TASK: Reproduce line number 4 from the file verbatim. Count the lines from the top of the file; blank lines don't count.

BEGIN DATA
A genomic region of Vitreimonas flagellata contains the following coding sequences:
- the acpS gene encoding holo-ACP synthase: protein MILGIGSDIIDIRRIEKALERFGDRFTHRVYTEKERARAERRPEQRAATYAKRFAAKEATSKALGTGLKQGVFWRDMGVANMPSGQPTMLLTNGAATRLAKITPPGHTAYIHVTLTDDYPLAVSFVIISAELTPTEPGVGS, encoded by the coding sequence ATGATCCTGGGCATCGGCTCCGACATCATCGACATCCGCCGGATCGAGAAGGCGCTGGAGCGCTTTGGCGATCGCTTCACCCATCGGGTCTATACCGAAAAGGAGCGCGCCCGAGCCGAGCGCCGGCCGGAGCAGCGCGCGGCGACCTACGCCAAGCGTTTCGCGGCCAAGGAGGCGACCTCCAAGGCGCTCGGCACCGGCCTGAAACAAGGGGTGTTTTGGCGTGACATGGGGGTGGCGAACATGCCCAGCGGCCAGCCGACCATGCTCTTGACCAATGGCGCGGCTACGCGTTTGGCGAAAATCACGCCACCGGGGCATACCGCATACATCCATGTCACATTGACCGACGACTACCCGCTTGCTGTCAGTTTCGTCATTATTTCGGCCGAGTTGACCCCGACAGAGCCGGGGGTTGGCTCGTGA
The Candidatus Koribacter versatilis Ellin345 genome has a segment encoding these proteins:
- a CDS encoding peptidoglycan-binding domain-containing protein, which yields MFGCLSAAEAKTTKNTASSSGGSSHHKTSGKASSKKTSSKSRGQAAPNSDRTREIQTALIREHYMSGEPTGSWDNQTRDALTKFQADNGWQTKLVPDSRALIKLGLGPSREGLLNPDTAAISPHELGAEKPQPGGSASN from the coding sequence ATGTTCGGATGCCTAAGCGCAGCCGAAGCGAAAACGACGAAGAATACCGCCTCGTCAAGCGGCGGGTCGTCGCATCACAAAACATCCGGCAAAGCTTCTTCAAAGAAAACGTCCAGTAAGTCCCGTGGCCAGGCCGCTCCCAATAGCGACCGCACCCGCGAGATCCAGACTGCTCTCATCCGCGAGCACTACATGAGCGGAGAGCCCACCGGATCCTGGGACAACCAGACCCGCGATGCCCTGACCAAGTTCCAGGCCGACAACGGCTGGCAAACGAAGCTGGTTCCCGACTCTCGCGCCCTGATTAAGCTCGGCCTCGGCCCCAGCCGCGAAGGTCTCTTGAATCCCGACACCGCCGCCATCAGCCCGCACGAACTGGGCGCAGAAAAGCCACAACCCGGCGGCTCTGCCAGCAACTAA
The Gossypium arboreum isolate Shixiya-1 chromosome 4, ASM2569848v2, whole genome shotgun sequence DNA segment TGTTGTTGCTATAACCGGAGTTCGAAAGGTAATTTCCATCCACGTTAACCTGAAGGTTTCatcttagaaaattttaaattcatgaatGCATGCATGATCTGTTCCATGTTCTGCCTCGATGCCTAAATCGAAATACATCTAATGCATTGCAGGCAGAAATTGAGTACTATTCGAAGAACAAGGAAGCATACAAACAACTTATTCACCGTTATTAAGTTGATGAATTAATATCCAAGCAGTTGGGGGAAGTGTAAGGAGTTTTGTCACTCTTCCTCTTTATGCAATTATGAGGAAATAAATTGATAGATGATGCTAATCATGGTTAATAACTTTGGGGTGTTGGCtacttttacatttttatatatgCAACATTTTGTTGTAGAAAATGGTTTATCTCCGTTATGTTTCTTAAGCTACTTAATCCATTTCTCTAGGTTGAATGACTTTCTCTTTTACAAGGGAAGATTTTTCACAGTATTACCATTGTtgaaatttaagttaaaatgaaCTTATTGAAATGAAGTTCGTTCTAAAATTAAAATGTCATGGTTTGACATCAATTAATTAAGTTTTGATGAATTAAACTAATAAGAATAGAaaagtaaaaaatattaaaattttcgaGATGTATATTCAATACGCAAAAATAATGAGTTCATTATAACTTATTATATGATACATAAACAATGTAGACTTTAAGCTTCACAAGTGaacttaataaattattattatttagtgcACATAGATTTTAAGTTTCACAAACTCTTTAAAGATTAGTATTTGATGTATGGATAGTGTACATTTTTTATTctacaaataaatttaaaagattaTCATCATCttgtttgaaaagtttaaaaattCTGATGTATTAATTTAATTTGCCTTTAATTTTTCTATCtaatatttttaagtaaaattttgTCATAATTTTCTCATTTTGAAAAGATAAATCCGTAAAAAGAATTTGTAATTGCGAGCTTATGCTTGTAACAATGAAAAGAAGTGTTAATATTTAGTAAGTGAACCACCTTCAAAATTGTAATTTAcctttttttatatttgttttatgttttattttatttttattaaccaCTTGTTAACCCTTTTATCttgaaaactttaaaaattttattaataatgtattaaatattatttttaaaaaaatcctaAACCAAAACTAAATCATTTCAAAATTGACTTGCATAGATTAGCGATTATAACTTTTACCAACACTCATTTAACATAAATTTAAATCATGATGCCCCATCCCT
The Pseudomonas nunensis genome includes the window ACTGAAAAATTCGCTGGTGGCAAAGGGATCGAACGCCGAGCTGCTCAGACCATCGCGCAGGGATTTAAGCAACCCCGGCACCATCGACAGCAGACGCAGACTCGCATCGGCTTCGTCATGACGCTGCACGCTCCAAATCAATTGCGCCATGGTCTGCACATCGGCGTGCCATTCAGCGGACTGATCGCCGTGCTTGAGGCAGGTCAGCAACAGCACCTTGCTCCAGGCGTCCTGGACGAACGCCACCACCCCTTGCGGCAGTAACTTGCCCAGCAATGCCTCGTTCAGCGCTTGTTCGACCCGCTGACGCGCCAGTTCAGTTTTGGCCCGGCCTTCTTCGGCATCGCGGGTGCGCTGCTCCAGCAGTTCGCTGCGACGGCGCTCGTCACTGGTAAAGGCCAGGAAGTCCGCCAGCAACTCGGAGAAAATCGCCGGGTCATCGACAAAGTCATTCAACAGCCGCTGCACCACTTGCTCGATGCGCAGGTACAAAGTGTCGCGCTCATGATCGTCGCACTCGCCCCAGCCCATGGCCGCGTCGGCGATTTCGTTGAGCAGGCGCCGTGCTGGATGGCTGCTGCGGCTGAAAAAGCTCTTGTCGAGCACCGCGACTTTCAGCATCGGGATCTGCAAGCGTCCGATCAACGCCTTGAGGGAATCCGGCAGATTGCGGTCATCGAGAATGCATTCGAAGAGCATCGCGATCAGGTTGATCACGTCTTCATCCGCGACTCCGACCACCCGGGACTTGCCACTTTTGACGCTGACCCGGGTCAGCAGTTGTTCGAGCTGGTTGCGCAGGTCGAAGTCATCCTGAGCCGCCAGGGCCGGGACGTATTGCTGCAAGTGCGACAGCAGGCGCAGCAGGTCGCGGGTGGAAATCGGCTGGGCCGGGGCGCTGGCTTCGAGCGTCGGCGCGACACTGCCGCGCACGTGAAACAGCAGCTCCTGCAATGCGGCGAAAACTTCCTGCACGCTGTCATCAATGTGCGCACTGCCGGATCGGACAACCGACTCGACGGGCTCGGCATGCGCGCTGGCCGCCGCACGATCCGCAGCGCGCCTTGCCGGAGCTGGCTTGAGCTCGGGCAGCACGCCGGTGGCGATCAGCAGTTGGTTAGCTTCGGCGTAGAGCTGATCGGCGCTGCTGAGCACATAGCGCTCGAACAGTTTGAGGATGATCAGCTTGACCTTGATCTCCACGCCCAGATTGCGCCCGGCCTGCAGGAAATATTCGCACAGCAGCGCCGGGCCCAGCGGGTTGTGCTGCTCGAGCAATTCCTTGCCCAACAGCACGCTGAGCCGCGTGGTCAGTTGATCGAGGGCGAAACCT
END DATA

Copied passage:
- a CDS encoding peptidoglycan-binding domain-containing protein, which yields MFGCLSAAEAKTTKNTASSSGGSSHHKTSGKASSKKTSSKSRGQAAPNSDRTREIQTALIREHYMSGEPTGSWDNQTRDALTKFQADNGWQTKLVPDSRALIKLGLGPSREGLLNPDTAAISPHELGAEKPQPGGSASN from the coding sequence ATGTTCGGATGCCTAAGCGCAGCCGAAGCGAAAACGACGAAGAATACCGCCTCGTCAAGCGGCGGGTCGTCGCATCACAAAACATCCGGCAAAGCTTCTTCAAAGAAAACGTCCAGTAAGTCCCGTGGCCAGGCCGCTCCCAATAGCGACCGCACCCGCGAGATCCAGACTGCTCTCATCCGCGAGCACTACATGAGCGGAGAGCCCACCGGATCCTGGGACAACCAGACCCGCGATGCCCTGACCAAGTTCCAGGCCGACAACGGCTGGCAAACGAAGCTGGTTCCCGACTCTCGCGCCCTGATTAAGCTCGGCCTCGGCCCCAGCCGCGAAGGTCTCTTGAATCCCGACACCGCCGCCATCAGCCCGCACGAACTGGGCGCAGAAAAGCCACAACCCGGCGGCTCTGCCAGCAACTAA